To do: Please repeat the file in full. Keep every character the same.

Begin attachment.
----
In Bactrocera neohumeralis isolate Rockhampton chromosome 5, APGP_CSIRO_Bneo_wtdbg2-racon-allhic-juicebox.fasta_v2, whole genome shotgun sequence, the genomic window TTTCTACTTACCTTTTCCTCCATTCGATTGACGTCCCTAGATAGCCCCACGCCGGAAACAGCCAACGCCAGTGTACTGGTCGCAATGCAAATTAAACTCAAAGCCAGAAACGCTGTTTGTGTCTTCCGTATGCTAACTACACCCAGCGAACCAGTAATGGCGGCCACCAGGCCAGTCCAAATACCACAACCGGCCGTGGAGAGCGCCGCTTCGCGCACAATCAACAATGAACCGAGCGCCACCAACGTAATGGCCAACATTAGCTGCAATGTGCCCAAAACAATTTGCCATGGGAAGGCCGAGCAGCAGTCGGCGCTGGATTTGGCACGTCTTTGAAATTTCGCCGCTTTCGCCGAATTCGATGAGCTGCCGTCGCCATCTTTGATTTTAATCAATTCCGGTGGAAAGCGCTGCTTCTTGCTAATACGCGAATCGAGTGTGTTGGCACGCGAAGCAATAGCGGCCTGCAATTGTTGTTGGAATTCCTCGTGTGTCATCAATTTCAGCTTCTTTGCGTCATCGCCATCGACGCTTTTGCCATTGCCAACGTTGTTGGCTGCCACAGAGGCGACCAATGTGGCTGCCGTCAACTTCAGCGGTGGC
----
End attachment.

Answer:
In Bactrocera neohumeralis isolate Rockhampton chromosome 5, APGP_CSIRO_Bneo_wtdbg2-racon-allhic-juicebox.fasta_v2, whole genome shotgun sequence, the genomic window TTTCTACTTACCTTTTCCTCCATTCGATTGACGTCCCTAGATAGCCCCACGCCGGAAACAGCCAACGCCAGTGTACTGGTCGCAATGCAAATTAAACTCAAAGCCAGAAACGCTGTTTGTGTCTTCCGTATGCTAACTACACCCAGCGAACCAGTAATGGCGGCCACCAGGCCAGTCCAAATACCACAACCGGCCGTGGAGAGCGCCGCTTCGCGCACAATCAACAATGAACCGAGCGCCACCAACGTAATGGCCAACATTAGCTGCAATGTGCCCAAAACAATTTGCCATGGGAAGGCCGAGCAGCAGTCGGCGCTGGATTTGGCACGTCTTTGAAATTTCGCCGCTTTCGCCGAATTCGATGAGCTGCCGTCGCCATCTTTGATTTTAATCAATTCCGGTGGAAAGCGCTGCTTCTTGCTAATACGCGAATCGAGTGTGTTGGCACGCGAAGCAATAGCGGCCTGCAATTGTTGTTGGAATTCCTCGTGTGTCATCAATTTCAGCTTCTTTGCGTCATCGCCATCGACGCTTTTGCCATTGCCAACGTTGTTGGCTGCCACAGAGGCGACCAATGTGGCTGCCGTCAACTTCAGCGGTGGC